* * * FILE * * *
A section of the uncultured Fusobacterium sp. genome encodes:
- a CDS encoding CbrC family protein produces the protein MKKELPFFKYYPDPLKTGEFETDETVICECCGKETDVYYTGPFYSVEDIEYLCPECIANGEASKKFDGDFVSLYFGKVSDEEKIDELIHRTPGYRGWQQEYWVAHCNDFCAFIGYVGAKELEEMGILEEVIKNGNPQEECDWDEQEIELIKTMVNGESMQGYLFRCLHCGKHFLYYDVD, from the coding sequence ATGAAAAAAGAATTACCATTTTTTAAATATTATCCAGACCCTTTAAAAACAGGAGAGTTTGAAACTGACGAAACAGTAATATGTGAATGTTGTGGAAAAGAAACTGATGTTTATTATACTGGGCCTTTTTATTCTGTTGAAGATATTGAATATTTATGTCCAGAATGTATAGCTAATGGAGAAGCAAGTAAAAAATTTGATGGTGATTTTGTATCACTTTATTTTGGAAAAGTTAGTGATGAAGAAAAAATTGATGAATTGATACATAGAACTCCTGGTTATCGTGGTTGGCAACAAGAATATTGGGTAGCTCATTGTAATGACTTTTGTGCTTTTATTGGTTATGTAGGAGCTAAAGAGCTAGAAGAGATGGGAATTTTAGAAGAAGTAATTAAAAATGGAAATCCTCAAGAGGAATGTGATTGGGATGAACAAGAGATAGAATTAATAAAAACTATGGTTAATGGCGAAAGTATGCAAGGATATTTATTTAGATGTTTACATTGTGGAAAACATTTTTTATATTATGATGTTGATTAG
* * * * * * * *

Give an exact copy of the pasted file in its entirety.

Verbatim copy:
A section of the uncultured Fusobacterium sp. genome encodes:
- a CDS encoding CbrC family protein produces the protein MKKELPFFKYYPDPLKTGEFETDETVICECCGKETDVYYTGPFYSVEDIEYLCPECIANGEASKKFDGDFVSLYFGKVSDEEKIDELIHRTPGYRGWQQEYWVAHCNDFCAFIGYVGAKELEEMGILEEVIKNGNPQEECDWDEQEIELIKTMVNGESMQGYLFRCLHCGKHFLYYDVD, from the coding sequence ATGAAAAAAGAATTACCATTTTTTAAATATTATCCAGACCCTTTAAAAACAGGAGAGTTTGAAACTGACGAAACAGTAATATGTGAATGTTGTGGAAAAGAAACTGATGTTTATTATACTGGGCCTTTTTATTCTGTTGAAGATATTGAATATTTATGTCCAGAATGTATAGCTAATGGAGAAGCAAGTAAAAAATTTGATGGTGATTTTGTATCACTTTATTTTGGAAAAGTTAGTGATGAAGAAAAAATTGATGAATTGATACATAGAACTCCTGGTTATCGTGGTTGGCAACAAGAATATTGGGTAGCTCATTGTAATGACTTTTGTGCTTTTATTGGTTATGTAGGAGCTAAAGAGCTAGAAGAGATGGGAATTTTAGAAGAAGTAATTAAAAATGGAAATCCTCAAGAGGAATGTGATTGGGATGAACAAGAGATAGAATTAATAAAAACTATGGTTAATGGCGAAAGTATGCAAGGATATTTATTTAGATGTTTACATTGTGGAAAACATTTTTTATATTATGATGTTGATTAG